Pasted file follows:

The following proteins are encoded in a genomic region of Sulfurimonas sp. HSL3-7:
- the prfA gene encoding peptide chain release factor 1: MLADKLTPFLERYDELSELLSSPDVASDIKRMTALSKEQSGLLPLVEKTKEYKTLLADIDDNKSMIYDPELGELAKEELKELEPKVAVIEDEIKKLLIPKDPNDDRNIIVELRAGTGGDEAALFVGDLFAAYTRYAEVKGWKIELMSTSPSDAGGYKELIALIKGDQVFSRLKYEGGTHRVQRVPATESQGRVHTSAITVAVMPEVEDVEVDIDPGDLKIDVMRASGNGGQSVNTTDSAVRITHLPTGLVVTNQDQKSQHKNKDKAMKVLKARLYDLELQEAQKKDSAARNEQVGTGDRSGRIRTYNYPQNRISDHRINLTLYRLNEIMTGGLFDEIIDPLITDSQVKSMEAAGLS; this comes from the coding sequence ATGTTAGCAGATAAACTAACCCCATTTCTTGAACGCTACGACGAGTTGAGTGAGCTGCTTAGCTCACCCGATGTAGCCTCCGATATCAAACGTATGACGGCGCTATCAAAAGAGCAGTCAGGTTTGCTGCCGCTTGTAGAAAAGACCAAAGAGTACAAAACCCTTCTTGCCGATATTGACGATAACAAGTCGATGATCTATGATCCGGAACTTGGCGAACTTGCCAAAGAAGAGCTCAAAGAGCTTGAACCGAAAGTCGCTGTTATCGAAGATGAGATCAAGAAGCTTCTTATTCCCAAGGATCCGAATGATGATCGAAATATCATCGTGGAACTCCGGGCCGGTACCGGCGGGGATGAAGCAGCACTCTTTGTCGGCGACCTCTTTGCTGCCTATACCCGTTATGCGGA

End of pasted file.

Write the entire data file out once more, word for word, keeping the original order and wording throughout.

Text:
The following proteins are encoded in a genomic region of Sulfurimonas sp. HSL3-7:
- the prfA gene encoding peptide chain release factor 1: MLADKLTPFLERYDELSELLSSPDVASDIKRMTALSKEQSGLLPLVEKTKEYKTLLADIDDNKSMIYDPELGELAKEELKELEPKVAVIEDEIKKLLIPKDPNDDRNIIVELRAGTGGDEAALFVGDLFAAYTRYAEVKGWKIELMSTSPSDAGGYKELIALIKGDQVFSRLKYEGGTHRVQRVPATESQGRVHTSAITVAVMPEVEDVEVDIDPGDLKIDVMRASGNGGQSVNTTDSAVRITHLPTGLVVTNQDQKSQHKNKDKAMKVLKARLYDLELQEAQKKDSAARNEQVGTGDRSGRIRTYNYPQNRISDHRINLTLYRLNEIMTGGLFDEIIDPLITDSQVKSMEAAGLS; this comes from the coding sequence ATGTTAGCAGATAAACTAACCCCATTTCTTGAACGCTACGACGAGTTGAGTGAGCTGCTTAGCTCACCCGATGTAGCCTCCGATATCAAACGTATGACGGCGCTATCAAAAGAGCAGTCAGGTTTGCTGCCGCTTGTAGAAAAGACCAAAGAGTACAAAACCCTTCTTGCCGATATTGACGATAACAAGTCGATGATCTATGATCCGGAACTTGGCGAACTTGCCAAAGAAGAGCTCAAAGAGCTTGAACCGAAAGTCGCTGTTATCGAAGATGAGATCAAGAAGCTTCTTATTCCCAAGGATCCGAATGATGATCGAAATATCATCGTGGAACTCCGGGCCGGTACCGGCGGGGATGAAGCAGCACTCTTTGTCGGCGACCTCTTTGCTGCCTATACCCGTTATGCGGA